7)checking pga advisory in the awr report shows that increase to the pga_aggregate_target parameter by 160 MB decreases  the amount of work done on the disk by 50%. So the value has been increased from 800 to 960Mb on UAT after verifying that the server can cope with this   value.

8)To find out information about the behaviour of your session as soon as you have finished executing a query using parallel slaves.

                    select DFO_NUMBER, tq_id, SERVER_TYPE, NUM_ROWS, PROCESS

        from V$PQ_TQSTAT

        order by 1,2, 3;

9)where does the memory for holding the buffers used for communication between the slaves/coordinator come from?

   **In10g the PARALLEL_AUTOMATIC_TUNING parameter has been deprecated. Current value on UAT for this parameter is FALSE. And theoritically according to below oracle documentation

              the allocation has to come from shared pool. But practically by using the below query on UAT we can see that infact it is allocated from the large pool so could be a mistake in the documentation in metalink.

      Parallel Execution slave have to exchange data and messages that they can work together.

For this we have to allocate memory from the shared pool or large pool.

This decision depends to which value PARALLEL_AUTOMATIC_TUNING is set.

If  PARALLEL_AUTOMATIC_TUNING = TRUE than we take memory from the large pool

otherwise we use the shared pool.

At startup of the database we allocate some memory for the "PX msg pool"

to avoid fragmentation and get faster memory for the PX buffers,

when PARALLEL_AUTOMATIC_TUNING or PARALLEL_MIN_SERVERS is set.

You can monitor from which area we allocate memory for PX msg buffer when

we query V$SGASTAT and look  for the "PX msg pool"

The PX message buffer can become very large. Another area in the shared pool where

we allocate memory for PX operation is the "PX subheap". This heap is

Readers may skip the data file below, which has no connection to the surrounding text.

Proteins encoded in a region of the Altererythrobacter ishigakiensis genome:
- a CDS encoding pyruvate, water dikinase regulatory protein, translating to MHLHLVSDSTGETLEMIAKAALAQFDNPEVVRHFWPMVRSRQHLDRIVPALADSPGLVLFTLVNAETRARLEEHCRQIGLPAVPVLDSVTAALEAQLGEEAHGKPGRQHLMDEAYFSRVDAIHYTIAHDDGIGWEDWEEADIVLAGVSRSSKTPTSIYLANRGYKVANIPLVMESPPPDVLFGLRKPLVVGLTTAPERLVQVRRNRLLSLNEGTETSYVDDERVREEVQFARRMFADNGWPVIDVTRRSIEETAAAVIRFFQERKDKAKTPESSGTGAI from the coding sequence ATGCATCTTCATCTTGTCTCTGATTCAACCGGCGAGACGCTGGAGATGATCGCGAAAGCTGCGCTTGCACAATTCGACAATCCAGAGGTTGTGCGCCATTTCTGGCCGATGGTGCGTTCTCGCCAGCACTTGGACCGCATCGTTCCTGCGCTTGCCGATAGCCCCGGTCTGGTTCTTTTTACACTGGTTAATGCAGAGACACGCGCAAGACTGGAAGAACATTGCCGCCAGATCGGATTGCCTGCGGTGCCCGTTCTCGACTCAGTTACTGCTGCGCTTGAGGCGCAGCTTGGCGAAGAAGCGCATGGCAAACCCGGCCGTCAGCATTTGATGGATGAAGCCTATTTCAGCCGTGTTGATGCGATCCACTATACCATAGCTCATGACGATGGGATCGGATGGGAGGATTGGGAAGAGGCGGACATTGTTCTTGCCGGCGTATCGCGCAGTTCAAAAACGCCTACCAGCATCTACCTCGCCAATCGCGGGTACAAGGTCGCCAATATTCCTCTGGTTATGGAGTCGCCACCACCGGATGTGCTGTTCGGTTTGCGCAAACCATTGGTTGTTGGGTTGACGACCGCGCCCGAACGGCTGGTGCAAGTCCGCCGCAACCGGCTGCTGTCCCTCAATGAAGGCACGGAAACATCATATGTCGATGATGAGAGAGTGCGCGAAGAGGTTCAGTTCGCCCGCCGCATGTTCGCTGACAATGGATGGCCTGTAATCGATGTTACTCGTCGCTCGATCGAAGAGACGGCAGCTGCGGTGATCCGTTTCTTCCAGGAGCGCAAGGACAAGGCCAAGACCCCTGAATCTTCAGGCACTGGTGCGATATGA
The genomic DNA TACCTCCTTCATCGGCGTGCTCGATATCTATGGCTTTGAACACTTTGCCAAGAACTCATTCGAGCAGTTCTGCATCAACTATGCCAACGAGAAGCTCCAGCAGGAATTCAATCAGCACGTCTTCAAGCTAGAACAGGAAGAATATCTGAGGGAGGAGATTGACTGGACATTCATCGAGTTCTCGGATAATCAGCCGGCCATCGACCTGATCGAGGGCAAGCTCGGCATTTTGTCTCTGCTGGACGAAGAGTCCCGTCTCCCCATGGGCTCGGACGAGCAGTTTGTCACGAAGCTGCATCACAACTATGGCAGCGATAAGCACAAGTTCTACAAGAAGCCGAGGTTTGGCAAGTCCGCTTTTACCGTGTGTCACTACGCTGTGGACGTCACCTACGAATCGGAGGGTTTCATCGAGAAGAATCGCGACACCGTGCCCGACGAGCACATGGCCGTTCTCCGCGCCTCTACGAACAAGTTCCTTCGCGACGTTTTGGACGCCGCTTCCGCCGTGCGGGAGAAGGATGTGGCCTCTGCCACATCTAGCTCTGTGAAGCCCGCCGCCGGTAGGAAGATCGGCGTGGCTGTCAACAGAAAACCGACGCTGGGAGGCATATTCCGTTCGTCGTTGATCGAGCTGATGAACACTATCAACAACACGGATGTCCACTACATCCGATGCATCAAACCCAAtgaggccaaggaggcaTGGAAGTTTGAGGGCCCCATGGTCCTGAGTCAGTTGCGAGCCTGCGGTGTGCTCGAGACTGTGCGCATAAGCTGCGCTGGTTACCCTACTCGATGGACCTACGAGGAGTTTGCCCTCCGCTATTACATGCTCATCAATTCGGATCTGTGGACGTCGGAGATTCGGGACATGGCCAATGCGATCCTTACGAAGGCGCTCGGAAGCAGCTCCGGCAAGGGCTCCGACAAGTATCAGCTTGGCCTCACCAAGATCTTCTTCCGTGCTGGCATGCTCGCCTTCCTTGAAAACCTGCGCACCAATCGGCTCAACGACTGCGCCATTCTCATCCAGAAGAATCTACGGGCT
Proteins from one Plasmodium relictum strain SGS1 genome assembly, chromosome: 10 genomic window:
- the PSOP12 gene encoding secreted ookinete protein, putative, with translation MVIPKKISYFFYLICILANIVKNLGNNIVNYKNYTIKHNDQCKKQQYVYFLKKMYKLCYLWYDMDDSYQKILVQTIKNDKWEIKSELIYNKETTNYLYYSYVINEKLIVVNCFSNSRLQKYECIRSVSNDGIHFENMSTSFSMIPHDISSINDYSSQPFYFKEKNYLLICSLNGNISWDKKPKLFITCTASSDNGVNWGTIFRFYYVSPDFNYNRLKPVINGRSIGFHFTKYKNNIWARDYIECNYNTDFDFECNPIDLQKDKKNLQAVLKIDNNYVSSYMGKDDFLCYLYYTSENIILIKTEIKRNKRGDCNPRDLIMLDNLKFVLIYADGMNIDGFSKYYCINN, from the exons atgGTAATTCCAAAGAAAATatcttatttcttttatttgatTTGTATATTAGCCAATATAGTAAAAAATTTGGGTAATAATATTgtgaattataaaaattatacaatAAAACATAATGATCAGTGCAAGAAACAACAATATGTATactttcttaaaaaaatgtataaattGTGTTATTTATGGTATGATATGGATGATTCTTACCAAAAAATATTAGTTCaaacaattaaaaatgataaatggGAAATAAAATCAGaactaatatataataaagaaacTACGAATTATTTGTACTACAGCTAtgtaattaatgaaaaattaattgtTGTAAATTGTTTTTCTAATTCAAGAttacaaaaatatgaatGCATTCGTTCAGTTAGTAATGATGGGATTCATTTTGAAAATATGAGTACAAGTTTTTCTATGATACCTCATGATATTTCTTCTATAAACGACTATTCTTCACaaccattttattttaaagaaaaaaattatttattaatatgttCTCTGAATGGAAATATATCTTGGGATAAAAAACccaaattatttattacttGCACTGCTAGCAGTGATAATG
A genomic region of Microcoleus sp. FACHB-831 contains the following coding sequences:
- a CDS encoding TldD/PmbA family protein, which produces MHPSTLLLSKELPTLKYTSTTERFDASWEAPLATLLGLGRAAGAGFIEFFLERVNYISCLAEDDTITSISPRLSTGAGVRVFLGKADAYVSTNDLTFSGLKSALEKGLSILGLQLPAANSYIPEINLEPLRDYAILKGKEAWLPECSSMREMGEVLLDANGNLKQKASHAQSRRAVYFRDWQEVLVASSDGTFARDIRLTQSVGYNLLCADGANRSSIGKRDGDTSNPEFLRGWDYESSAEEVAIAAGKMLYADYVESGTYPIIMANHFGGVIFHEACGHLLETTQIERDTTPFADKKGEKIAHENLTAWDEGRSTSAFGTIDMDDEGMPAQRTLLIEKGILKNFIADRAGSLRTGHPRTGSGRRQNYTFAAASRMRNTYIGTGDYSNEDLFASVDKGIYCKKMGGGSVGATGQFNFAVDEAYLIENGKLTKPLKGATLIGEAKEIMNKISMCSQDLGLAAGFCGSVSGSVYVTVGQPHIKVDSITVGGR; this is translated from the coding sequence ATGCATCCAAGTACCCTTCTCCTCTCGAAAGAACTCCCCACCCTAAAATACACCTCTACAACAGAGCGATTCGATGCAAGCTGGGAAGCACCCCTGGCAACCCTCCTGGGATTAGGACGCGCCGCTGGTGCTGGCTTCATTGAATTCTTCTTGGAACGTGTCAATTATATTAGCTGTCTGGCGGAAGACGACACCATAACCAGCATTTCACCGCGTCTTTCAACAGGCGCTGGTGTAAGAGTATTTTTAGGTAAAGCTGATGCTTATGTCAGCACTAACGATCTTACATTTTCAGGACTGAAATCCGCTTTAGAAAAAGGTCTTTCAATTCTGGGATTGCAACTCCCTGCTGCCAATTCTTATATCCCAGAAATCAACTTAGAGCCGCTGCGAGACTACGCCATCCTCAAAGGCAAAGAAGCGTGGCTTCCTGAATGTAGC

small when we compare it with the "PX msg pool" and always in the shared pool.

      SELECT POOL, NAME, SUM(BYTES)/1024/1024 FROM V$SGASTAT WHERE POOL LIKE ‘%pool%’  and name like ‘%PX%’

      GROUP BY ROLLUP (POOL, NAME);

        POOL|NAME|SUM(BYTES)/1024/1024

large pool|PX msg pool|1.02622222900391

large pool||1.02622222900391

shared pool|PX subheap|0.420280456542969

10)To find out how much memory is required in the shared pool/largepool for helping your parallel slaves at a particular time

           3 x size x users x groups x connections

    on UAT did    select 3*2152*5*2*34  from dual;  gives me 2 MB and our shared pool can handle this prooved by the awr shared pool advisory.

      The terms are:

 SIZE = PARALLEL_EXECUTION_MESSAGE_SIZE

USERS = the number of concurrent parallel execution users that you expect to

have running with the optimal DOP

 GROUPS = the number of query server process groups used for each query

A simple SQL statement requires only one group. However, if your queries

involve subqueries which will be processed in parallel, then Oracle uses an

additional group of query server processes.

 CONNECTIONS = (DOP2 + 2 x DOP)

If your system is a cluster or MPP, then you should account for the number of

instances because this will increase the DOP. In other words, using a DOP of 4 on

a two instance cluster results in a DOP of 8. A value of PARALLEL_MAX_SERVERS

times the number of instances divided by four is a conservative estimate to use as

a starting point.